Property investments in London are likely to attract more overseas investors, as the UK Britain decides whether to stay in the European Union.
Uncertainty ahead of the EU referendum has seen sterling’s value plummet against major foreign currencies in the recent weeks, as investors show greater concern over the outlook for sterling than at any time in the last six years in a sign of increasing nervousness about the outcome of June’s vote on Britain’s membership of the EU.
However, in spite of the pound’s instability, property prices across many parts of London are still rising, albeit at a slower rate of growth, and more overseas investors are starting to take note.
Mark Elliott, associate director of international residential property services at JLL, told the press that currency movements do not necessarily have an immediate relationship on property prices, and investors are not concerned as the Brexit vote draws closer.
“[Overseas investors] are not concerned and rightly so as demand is still there as is a huge undersupply [of properties in London],” said Elliott, who believes that investor confidence in the London property market has been buoyed by HSBC’s decision to keep their headquarters in London.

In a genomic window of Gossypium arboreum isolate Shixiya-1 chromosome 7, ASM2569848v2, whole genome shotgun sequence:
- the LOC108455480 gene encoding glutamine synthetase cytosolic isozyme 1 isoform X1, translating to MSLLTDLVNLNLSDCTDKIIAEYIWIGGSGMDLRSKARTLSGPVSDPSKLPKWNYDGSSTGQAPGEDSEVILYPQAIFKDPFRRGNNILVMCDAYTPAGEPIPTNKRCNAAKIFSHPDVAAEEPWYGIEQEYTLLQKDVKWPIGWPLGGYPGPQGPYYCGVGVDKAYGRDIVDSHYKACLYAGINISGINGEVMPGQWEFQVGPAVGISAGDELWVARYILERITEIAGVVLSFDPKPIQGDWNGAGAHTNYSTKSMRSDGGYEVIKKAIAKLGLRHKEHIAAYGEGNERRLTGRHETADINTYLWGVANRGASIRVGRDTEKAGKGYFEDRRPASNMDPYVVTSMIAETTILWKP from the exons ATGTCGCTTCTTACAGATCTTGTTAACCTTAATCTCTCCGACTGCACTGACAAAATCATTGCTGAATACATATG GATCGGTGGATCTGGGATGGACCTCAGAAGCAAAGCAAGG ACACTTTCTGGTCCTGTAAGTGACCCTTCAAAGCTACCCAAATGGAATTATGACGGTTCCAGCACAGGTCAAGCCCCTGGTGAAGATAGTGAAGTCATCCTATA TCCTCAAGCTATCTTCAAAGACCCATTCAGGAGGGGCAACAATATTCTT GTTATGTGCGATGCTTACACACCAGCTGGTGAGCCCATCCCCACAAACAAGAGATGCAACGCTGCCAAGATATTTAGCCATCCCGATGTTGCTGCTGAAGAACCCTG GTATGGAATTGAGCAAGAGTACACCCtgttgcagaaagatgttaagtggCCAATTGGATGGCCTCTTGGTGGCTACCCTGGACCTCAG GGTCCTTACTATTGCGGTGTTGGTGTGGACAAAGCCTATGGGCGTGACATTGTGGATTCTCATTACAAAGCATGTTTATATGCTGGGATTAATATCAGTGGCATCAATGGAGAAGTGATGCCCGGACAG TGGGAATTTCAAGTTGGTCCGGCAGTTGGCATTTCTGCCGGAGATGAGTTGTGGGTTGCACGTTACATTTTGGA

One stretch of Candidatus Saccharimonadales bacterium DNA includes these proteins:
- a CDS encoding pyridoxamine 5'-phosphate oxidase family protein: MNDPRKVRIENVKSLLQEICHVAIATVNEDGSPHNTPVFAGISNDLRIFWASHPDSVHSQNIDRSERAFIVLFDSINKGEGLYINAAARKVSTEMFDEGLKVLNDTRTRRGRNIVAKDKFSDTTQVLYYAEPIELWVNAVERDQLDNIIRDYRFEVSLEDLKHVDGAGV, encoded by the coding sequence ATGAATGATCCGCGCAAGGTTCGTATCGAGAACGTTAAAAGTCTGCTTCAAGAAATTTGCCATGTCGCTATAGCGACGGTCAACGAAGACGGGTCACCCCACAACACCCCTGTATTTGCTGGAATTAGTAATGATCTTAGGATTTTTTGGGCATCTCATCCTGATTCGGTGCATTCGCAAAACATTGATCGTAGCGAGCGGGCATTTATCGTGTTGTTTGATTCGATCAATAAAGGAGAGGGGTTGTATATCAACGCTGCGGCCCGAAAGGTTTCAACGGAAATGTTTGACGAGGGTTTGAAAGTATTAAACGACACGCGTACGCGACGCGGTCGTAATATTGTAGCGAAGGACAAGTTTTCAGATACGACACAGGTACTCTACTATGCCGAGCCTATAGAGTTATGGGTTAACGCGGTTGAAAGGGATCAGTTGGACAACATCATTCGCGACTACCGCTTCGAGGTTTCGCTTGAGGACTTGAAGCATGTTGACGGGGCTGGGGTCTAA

“I think a lot of buyers are following the lead of the due diligence [HSBC and other blue chip institutions] must have done,” said Elliott. “Coupled with a weak pound there is still some great opportunities [for overseas property investors].”
Camilla Dell (pictured), managing partner at Black Brick, also believes that a weakening currency exchange rate provides foreign property investors with a window of opportunity to snap up properties in London at a discounted rate.
“In Knightsbridge prices are more than a quarter lower in dollar terms than they were 18 months ago,” she said.
“Opportunity is the other side of the coin to crisis,” Dell added. “It’s certainly tempting some overseas buyers back into the market.”